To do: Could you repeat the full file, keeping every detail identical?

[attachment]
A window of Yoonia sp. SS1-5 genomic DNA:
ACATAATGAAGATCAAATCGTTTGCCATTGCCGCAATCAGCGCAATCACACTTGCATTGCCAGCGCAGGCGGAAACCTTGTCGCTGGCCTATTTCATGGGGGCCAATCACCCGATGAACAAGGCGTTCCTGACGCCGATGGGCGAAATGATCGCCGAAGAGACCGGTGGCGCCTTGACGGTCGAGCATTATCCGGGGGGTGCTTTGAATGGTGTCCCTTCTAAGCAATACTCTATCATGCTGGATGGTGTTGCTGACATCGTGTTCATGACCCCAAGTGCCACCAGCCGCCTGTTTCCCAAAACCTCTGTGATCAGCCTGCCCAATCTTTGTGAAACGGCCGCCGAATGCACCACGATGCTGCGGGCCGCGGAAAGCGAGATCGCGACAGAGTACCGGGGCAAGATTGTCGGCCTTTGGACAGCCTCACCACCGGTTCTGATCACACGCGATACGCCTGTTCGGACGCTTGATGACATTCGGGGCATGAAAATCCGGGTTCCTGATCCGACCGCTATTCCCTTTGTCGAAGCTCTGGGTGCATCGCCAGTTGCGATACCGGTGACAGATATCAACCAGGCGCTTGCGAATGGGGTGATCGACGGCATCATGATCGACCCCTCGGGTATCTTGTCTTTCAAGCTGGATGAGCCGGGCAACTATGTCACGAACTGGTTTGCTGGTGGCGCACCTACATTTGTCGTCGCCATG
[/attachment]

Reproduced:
A window of Yoonia sp. SS1-5 genomic DNA:
ACATAATGAAGATCAAATCGTTTGCCATTGCCGCAATCAGCGCAATCACACTTGCATTGCCAGCGCAGGCGGAAACCTTGTCGCTGGCCTATTTCATGGGGGCCAATCACCCGATGAACAAGGCGTTCCTGACGCCGATGGGCGAAATGATCGCCGAAGAGACCGGTGGCGCCTTGACGGTCGAGCATTATCCGGGGGGTGCTTTGAATGGTGTCCCTTCTAAGCAATACTCTATCATGCTGGATGGTGTTGCTGACATCGTGTTCATGACCCCAAGTGCCACCAGCCGCCTGTTTCCCAAAACCTCTGTGATCAGCCTGCCCAATCTTTGTGAAACGGCCGCCGAATGCACCACGATGCTGCGGGCCGCGGAAAGCGAGATCGCGACAGAGTACCGGGGCAAGATTGTCGGCCTTTGGACAGCCTCACCACCGGTTCTGATCACACGCGATACGCCTGTTCGGACGCTTGATGACATTCGGGGCATGAAAATCCGGGTTCCTGATCCGACCGCTATTCCCTTTGTCGAAGCTCTGGGTGCATCGCCAGTTGCGATACCGGTGACAGATATCAACCAGGCGCTTGCGAATGGGGTGATCGACGGCATCATGATCGACCCCTCGGGTATCTTGTCTTTCAAGCTGGATGAGCCGGGCAACTATGTCACGAACTGGTTTGCTGGTGGCGCACCTACATTTGTCGTCGCCATG